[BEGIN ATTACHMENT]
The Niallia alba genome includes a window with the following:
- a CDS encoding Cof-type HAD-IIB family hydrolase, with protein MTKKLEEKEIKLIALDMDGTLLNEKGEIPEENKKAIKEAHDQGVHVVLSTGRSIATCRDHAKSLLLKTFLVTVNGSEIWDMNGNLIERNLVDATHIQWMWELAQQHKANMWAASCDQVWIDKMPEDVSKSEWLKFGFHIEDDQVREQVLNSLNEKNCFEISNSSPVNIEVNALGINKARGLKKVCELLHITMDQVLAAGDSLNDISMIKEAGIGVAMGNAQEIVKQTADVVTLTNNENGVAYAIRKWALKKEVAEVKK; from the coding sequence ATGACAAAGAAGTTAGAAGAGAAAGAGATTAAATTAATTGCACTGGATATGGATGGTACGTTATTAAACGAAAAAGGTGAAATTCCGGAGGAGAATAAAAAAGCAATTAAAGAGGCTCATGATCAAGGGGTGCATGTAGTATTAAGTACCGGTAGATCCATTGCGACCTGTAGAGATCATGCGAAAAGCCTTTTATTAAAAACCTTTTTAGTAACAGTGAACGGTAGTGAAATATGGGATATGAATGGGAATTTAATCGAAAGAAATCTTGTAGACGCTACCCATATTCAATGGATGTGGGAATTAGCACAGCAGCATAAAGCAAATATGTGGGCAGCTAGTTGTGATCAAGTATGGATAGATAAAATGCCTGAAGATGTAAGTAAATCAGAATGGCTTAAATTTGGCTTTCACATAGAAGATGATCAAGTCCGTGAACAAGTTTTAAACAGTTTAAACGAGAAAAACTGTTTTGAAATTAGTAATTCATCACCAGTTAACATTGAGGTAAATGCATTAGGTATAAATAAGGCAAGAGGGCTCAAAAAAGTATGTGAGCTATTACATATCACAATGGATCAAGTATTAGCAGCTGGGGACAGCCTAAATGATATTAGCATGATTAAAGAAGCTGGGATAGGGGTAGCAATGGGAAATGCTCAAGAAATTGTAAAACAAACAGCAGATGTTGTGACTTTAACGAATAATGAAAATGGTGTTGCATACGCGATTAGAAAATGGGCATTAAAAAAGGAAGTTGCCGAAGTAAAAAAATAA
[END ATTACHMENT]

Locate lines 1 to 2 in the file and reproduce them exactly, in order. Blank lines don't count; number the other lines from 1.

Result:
The Niallia alba genome includes a window with the following:
- a CDS encoding Cof-type HAD-IIB family hydrolase, with protein MTKKLEEKEIKLIALDMDGTLLNEKGEIPEENKKAIKEAHDQGVHVVLSTGRSIATCRDHAKSLLLKTFLVTVNGSEIWDMNGNLIERNLVDATHIQWMWELAQQHKANMWAASCDQVWIDKMPEDVSKSEWLKFGFHIEDDQVREQVLNSLNEKNCFEISNSSPVNIEVNALGINKARGLKKVCELLHITMDQVLAAGDSLNDISMIKEAGIGVAMGNAQEIVKQTADVVTLTNNENGVAYAIRKWALKKEVAEVKK; from the coding sequence ATGACAAAGAAGTTAGAAGAGAAAGAGATTAAATTAATTGCACTGGATATGGATGGTACGTTATTAAACGAAAAAGGTGAAATTCCGGAGGAGAATAAAAAAGCAATTAAAGAGGCTCATGATCAAGGGGTGCATGTAGTATTAAGTACCGGTAGATCCATTGCGACCTGTAGAGATCATGCGAAAAGCCTTTTATTAAAAACCTTTTTAGTAACAGTGAACGGTAGTGAAATATGGGATATGAATGGGAATTTAATCGAAAGAAATCTTGTAGACGCTACCCATATTCAATGGATGTGGGAATTAGCACAGCAGCATAAAGCAAATATGTGGGCAGCTAGTTGTGATCAAGTATGGATAGATAAAATGCCTGAAGATGTAAGTAAATCAGAATGGCTTAAATTTGGCTTTCACATAGAAGATGATCAAGTCCGTGAACAAGTTTTAAACAGTTTAAACGAGAAAAACTGTTTTGAAATTAGTAATTCATCACCAGTTAACATTGAGGTAAATGCATTAGGTATAAATAAGGCAAGAGGGCTCAAAAAAGTATGTGAGCTATTACATATCACAATGGATCAAGTATTAGCAGCTGGGGACAGCCTAAATGATATTAGCATGATTAAAGAAGCTGGGATAGGGGTAGCAATGGGAAATGCTCAAGAAATTGTAAAACAAACAGCAGATGTTGTGACTTTAACGAATAATGAAAATGGTGTTGCATACGCGATTAGAAAATGGGCATTAAAAAAGGAAGTTGCCGAAGTAAAAAAATAA